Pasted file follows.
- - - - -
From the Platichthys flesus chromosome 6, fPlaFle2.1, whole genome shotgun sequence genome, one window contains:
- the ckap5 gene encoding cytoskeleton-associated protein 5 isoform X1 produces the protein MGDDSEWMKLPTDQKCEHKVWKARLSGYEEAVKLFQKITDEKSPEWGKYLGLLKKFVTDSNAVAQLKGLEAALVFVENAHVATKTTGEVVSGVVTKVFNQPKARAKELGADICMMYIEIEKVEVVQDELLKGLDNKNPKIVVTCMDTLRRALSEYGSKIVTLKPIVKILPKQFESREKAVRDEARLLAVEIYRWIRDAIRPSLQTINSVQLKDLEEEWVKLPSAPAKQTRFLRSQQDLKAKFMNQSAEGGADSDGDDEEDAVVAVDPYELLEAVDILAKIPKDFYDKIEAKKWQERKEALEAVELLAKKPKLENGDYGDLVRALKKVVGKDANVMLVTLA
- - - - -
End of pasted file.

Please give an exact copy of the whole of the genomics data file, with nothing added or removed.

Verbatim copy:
From the Platichthys flesus chromosome 6, fPlaFle2.1, whole genome shotgun sequence genome, one window contains:
- the ckap5 gene encoding cytoskeleton-associated protein 5 isoform X1 produces the protein MGDDSEWMKLPTDQKCEHKVWKARLSGYEEAVKLFQKITDEKSPEWGKYLGLLKKFVTDSNAVAQLKGLEAALVFVENAHVATKTTGEVVSGVVTKVFNQPKARAKELGADICMMYIEIEKVEVVQDELLKGLDNKNPKIVVTCMDTLRRALSEYGSKIVTLKPIVKILPKQFESREKAVRDEARLLAVEIYRWIRDAIRPSLQTINSVQLKDLEEEWVKLPSAPAKQTRFLRSQQDLKAKFMNQSAEGGADSDGDDEEDAVVAVDPYELLEAVDILAKIPKDFYDKIEAKKWQERKEALEAVELLAKKPKLENGDYGDLVRALKKVVGKDANVMLVTLA